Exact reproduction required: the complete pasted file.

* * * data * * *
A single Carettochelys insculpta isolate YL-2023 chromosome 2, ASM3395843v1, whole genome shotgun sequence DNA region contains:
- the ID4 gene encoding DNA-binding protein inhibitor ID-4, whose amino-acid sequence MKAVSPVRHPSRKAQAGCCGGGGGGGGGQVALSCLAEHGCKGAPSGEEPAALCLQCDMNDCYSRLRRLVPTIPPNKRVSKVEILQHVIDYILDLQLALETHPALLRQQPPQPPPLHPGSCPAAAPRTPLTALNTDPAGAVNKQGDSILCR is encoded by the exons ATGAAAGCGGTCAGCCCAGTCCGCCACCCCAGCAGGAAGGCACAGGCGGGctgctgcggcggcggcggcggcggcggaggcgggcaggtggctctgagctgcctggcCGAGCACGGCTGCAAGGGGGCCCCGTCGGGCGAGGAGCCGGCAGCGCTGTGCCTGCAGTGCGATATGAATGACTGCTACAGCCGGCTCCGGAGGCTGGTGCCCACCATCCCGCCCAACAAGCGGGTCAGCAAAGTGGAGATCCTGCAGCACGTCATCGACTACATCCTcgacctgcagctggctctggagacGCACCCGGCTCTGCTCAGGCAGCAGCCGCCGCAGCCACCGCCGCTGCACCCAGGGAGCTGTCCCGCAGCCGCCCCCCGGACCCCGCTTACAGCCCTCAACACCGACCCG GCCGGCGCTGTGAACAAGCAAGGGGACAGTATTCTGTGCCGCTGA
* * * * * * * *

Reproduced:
A single Carettochelys insculpta isolate YL-2023 chromosome 2, ASM3395843v1, whole genome shotgun sequence DNA region contains:
- the ID4 gene encoding DNA-binding protein inhibitor ID-4, whose amino-acid sequence MKAVSPVRHPSRKAQAGCCGGGGGGGGGQVALSCLAEHGCKGAPSGEEPAALCLQCDMNDCYSRLRRLVPTIPPNKRVSKVEILQHVIDYILDLQLALETHPALLRQQPPQPPPLHPGSCPAAAPRTPLTALNTDPAGAVNKQGDSILCR is encoded by the exons ATGAAAGCGGTCAGCCCAGTCCGCCACCCCAGCAGGAAGGCACAGGCGGGctgctgcggcggcggcggcggcggcggaggcgggcaggtggctctgagctgcctggcCGAGCACGGCTGCAAGGGGGCCCCGTCGGGCGAGGAGCCGGCAGCGCTGTGCCTGCAGTGCGATATGAATGACTGCTACAGCCGGCTCCGGAGGCTGGTGCCCACCATCCCGCCCAACAAGCGGGTCAGCAAAGTGGAGATCCTGCAGCACGTCATCGACTACATCCTcgacctgcagctggctctggagacGCACCCGGCTCTGCTCAGGCAGCAGCCGCCGCAGCCACCGCCGCTGCACCCAGGGAGCTGTCCCGCAGCCGCCCCCCGGACCCCGCTTACAGCCCTCAACACCGACCCG GCCGGCGCTGTGAACAAGCAAGGGGACAGTATTCTGTGCCGCTGA